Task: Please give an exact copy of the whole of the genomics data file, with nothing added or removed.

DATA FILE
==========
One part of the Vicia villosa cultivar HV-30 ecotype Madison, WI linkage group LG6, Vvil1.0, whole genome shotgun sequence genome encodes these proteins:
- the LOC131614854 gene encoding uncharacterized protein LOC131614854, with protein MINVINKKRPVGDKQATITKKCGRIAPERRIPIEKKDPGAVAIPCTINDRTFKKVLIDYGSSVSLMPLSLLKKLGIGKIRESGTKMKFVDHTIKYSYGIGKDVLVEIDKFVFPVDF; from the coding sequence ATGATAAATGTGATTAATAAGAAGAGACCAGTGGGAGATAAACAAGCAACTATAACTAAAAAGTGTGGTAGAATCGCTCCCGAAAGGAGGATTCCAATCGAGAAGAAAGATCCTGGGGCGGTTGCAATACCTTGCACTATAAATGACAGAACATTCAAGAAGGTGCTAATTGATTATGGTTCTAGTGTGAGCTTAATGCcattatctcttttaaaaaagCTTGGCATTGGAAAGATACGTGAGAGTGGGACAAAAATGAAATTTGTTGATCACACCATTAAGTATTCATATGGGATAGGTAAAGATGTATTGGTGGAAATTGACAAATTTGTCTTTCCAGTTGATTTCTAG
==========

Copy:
One part of the Vicia villosa cultivar HV-30 ecotype Madison, WI linkage group LG6, Vvil1.0, whole genome shotgun sequence genome encodes these proteins:
- the LOC131614854 gene encoding uncharacterized protein LOC131614854, with protein MINVINKKRPVGDKQATITKKCGRIAPERRIPIEKKDPGAVAIPCTINDRTFKKVLIDYGSSVSLMPLSLLKKLGIGKIRESGTKMKFVDHTIKYSYGIGKDVLVEIDKFVFPVDF; from the coding sequence ATGATAAATGTGATTAATAAGAAGAGACCAGTGGGAGATAAACAAGCAACTATAACTAAAAAGTGTGGTAGAATCGCTCCCGAAAGGAGGATTCCAATCGAGAAGAAAGATCCTGGGGCGGTTGCAATACCTTGCACTATAAATGACAGAACATTCAAGAAGGTGCTAATTGATTATGGTTCTAGTGTGAGCTTAATGCcattatctcttttaaaaaagCTTGGCATTGGAAAGATACGTGAGAGTGGGACAAAAATGAAATTTGTTGATCACACCATTAAGTATTCATATGGGATAGGTAAAGATGTATTGGTGGAAATTGACAAATTTGTCTTTCCAGTTGATTTCTAG